Statement by Hon. Douglas Roche, O.C. Press Conference on Treaty on Prohibition of Nuclear Weapons Ottawa, January 21, 2021

We are celebrating the entry into force tomorrow of the Treaty on the Prohibition of Nuclear Weapons. Why is this treaty necessary?

          Let us cast our eyes back fifty years to another treaty entry into force, this time the Non-Proliferation Treaty.  The NPT was essentially a bargain: non–nuclear weapons states would forsake any attempt to acquire nuclear weapons in return for the nuclear weapons possessors to negotiate in good faith their elimination. 

          But the nuclear weapons states have, for fifty years, refused to enter into comprehensive negotiations. In fact, it is worse than that. The nuclear weapons states are all modernizing their nuclear arsenals. The nuclear states spent $72.9 billion in 2019 on maintaining nuclear weapons. Not even the ravages of COVID-19, painfully illustrating the need for huge sums of money to be redirected to health needs, has deterred the nuclear planners.

          Perpetual nuclear modernization makes a mockery of the NPT and threatens to extend the nuclear weapons era indefinitely.  The never-ending circle of twisted logic drives the nuclear arms race, which is at its highest level of peril since the end of the Cold War.  In 2020, the U.N.’s top official on disarmament affairs, Izumi Nakamitsu, said that the risk of use of nuclear weapons deliberately, by accident or through miscalculation “is higher than it has been in decades.”

          Is it any wonder that a humanitarian movement against the possession of nuclear weapons has sprung up? This movement of conscientious governments and strong civil society advocates produced the Treaty on the Prohibition of Nuclear Weapons.

           For the first time, nuclear weapons have been unconditionally stigmatized as standing outside international humanitarian law. Article I is specific: “Each state party undertakes never under any circumstances to develop, test, produce, manufacture, otherwise acquire, possess or stockpile nuclear weapons or other nuclear explosive devices.” The treaty, hailed by the U.N. Secretary-General as “historic,” recognizes the “catastrophic humanitarian consequences” of any use of nuclear weapons, which would pose grave implications for the environment, for the global economy, for the health of current and future generations, and for human survival itself.

          No one thinks the Treaty alone will eliminate nuclear weapons. But it does outlaw them for all who join it, and it directly challenges the military doctrine of nuclear deterrence. The Treaty recognizes that there is not an ounce of morality or law to justify the continued possession, by any state, of weapons that threaten to annihilate humanity. The strength of the Treaty is that it raises the global norm against nuclear weapons and prepares an institutional path toward their elimination. It strengthens the NPT and opens the door to comprehensive negotiations – eventually – between the U.S., the U.K., France, Russia and China and the remaining members of the nuclear club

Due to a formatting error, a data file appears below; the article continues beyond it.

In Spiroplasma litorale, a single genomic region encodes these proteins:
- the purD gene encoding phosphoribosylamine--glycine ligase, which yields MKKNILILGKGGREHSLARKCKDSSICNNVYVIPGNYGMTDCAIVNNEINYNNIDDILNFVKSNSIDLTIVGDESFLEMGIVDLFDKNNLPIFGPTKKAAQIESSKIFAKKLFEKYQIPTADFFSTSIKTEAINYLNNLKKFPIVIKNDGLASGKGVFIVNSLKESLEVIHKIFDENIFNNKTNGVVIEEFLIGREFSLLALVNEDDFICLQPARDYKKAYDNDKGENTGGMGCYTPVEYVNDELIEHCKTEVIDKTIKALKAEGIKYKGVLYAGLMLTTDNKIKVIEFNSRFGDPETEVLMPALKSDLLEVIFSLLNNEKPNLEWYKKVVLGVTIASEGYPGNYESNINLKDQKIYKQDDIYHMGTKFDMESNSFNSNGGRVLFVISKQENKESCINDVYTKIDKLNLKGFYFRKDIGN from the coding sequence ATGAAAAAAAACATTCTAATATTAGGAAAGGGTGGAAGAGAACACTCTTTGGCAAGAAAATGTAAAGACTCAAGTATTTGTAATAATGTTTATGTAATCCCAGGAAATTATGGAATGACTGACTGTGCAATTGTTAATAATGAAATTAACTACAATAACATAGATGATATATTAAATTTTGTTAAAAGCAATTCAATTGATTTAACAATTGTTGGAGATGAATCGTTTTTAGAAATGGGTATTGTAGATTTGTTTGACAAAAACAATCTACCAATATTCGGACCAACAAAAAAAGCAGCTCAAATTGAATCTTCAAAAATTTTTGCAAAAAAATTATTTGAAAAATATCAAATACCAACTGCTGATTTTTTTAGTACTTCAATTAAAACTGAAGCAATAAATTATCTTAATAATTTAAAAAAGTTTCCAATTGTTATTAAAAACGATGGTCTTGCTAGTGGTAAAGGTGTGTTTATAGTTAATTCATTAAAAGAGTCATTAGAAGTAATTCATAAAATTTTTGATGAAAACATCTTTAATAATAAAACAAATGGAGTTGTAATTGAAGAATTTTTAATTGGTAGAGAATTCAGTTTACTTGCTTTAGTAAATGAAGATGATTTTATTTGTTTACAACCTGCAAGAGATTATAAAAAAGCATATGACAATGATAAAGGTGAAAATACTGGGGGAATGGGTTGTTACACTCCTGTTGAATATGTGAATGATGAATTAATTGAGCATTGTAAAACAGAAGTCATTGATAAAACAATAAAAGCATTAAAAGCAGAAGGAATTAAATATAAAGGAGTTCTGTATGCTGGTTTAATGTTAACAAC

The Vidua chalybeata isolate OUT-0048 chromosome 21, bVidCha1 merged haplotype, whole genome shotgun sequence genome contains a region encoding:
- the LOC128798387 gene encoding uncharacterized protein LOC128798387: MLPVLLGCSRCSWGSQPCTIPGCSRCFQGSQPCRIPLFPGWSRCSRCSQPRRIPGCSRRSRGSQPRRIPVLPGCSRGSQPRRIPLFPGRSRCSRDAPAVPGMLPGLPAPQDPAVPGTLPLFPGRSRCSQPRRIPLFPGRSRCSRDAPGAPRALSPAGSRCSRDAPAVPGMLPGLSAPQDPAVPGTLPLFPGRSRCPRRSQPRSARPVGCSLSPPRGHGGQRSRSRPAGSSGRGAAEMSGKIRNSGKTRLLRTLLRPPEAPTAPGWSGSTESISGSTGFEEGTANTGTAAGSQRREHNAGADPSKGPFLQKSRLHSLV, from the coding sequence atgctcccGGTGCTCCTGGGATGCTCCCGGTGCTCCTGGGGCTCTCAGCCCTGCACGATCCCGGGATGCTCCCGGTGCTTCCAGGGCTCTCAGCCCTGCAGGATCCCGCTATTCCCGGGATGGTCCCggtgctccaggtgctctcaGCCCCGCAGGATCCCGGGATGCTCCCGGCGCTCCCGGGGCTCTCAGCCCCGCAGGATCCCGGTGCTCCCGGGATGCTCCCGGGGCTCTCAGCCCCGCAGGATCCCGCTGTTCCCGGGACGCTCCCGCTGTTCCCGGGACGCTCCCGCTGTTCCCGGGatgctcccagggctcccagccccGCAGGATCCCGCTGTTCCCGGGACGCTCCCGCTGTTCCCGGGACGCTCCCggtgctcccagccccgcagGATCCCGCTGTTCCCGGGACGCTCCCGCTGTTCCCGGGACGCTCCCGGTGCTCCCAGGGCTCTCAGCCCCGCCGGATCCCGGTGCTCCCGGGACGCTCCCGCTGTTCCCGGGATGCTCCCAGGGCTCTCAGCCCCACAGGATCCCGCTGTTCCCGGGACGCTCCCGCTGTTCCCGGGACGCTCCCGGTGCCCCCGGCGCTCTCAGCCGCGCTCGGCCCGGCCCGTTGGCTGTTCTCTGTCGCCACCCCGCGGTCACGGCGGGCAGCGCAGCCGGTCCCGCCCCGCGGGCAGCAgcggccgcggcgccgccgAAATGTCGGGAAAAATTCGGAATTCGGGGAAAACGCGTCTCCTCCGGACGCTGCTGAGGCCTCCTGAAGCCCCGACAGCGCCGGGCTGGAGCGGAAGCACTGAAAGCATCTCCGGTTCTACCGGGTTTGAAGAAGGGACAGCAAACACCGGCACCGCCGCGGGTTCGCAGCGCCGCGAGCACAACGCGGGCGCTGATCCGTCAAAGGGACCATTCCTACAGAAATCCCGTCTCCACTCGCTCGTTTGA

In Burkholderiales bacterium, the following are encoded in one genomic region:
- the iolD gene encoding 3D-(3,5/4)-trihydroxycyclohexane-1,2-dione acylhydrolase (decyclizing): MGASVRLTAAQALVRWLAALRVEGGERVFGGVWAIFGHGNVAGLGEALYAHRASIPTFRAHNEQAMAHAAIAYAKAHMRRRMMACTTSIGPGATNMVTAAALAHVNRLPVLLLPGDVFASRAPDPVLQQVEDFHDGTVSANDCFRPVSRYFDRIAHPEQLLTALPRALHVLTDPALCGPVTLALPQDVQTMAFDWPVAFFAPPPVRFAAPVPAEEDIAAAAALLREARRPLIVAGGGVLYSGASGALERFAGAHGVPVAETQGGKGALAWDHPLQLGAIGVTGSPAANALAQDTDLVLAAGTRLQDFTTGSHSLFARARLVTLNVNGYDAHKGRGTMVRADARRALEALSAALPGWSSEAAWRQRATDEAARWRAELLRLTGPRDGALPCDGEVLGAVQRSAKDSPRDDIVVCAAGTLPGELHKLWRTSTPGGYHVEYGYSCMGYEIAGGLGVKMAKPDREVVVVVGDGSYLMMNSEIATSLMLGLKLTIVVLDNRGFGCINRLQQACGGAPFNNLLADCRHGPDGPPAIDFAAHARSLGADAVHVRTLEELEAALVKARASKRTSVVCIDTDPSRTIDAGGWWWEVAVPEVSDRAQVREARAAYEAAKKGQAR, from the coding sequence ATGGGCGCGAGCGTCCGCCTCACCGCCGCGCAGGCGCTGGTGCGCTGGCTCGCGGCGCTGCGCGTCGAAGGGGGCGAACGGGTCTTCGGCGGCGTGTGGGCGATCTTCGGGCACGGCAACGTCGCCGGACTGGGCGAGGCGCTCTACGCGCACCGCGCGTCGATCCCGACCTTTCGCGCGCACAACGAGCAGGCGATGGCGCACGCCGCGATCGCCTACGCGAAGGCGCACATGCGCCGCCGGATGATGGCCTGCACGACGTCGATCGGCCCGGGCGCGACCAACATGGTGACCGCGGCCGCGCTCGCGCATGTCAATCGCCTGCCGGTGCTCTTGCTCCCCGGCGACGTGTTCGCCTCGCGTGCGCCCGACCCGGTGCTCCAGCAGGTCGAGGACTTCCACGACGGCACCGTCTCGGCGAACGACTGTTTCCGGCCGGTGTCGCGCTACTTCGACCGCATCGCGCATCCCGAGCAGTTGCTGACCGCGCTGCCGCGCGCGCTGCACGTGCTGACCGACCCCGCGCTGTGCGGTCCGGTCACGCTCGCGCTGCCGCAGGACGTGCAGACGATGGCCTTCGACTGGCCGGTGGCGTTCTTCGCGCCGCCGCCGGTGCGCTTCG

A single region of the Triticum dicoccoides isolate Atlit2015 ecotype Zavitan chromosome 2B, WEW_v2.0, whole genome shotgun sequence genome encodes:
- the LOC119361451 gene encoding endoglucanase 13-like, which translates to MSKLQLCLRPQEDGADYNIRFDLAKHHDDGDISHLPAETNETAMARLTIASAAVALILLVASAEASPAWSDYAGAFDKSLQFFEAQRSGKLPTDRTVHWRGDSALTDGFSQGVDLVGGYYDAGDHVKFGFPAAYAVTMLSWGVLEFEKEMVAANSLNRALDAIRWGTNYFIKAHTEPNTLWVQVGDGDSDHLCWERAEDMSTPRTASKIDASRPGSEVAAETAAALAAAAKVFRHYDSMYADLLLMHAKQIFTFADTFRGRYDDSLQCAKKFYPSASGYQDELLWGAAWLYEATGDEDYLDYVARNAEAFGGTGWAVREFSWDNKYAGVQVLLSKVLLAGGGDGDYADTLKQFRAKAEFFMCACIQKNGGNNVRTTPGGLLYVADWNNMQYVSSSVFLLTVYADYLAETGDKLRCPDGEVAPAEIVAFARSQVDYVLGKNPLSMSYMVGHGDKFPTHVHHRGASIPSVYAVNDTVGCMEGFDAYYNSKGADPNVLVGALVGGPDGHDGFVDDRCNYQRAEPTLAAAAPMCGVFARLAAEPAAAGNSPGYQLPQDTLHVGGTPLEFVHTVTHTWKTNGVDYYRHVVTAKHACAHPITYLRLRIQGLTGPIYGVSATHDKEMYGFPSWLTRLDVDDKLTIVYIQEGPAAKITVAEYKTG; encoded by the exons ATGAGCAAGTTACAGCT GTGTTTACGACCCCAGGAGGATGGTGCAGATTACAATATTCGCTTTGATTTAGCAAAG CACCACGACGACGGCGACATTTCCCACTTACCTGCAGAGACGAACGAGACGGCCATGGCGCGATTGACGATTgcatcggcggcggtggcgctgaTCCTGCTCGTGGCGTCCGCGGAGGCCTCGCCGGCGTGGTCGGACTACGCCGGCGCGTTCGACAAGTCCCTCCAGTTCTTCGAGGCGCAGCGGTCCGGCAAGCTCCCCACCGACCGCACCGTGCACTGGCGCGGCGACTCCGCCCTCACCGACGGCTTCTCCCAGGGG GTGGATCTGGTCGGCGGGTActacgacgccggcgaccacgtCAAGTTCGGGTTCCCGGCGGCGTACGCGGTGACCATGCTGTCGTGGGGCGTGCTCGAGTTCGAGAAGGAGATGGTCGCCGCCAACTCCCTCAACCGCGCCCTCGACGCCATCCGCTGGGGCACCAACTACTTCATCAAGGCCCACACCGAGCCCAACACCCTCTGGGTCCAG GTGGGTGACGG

Yet the nuclear weapons states oppose this Treaty. The United States has campaigned against it. NATO, which continues to hold that nuclear weapons are the “supreme guarantee” of security, rejects it.  The Government of Canada, caught in the middle between its obligations to the NPT and its fealty to NATO, doesn’t know what to do.

          NATO says the Prohibition Treaty will undermine the NPT.  This is false.  The treaty reaffirms the NPT as the “cornerstone” of nuclear disarmament and it actually reinforces the NPT.

          NATO says the Treaty lacks rigorous verification. This is false. The Treaty stipulates that a “competent international authority” shall negotiate and verify the irreversible elimination of nuclear weapons.

          NATO says the Treaty will not result in the elimination of a single nuclear weapon. This is false. The Treaty will raise the global norm against nuclear weapons and contribute to the construction of a global security architecture that does not depend on them.

          Canada seems paralyzed on this issue. The government is confused.  Parliament is silent.

          But increasingly, public opinion in support of the Prohibition Treaty is building up in Canada. Two former Canadian prime ministers, three former Canadian foreign ministers, two former Canadian defence ministers have spoken out in favour of the treaty. A coalition of 112 groups and  more than 300 individuals want a parliamentary debate and committee hearings. The government must act.

          Prime Minister Trudeau, are you listening to the voices of conscience warning of the catastrophic humanitarian consequences of the use of any nuclear weapon?

          Deputy Prime Minister Freeland, are you listening to your former colleagues, high officials in the Liberal Party, who have openly rebuked NATO’s moribund policies and supported the Prohibition Treaty?

          Foreign Minister Garneau, are you listening to the Secretary-General of the United Nations, who said, “The existential threat that nuclear weapons pose to humanity must motivate us to accomplish new and decisive action leading to their total elimination”?           The Prohibition Treaty has brought us to a turning point in history. It tells us clearly that a nuclear war cannot be won and must never be fought.  It is time for Canada to join the Treaty on the Prohibition of Nuclear Weapons.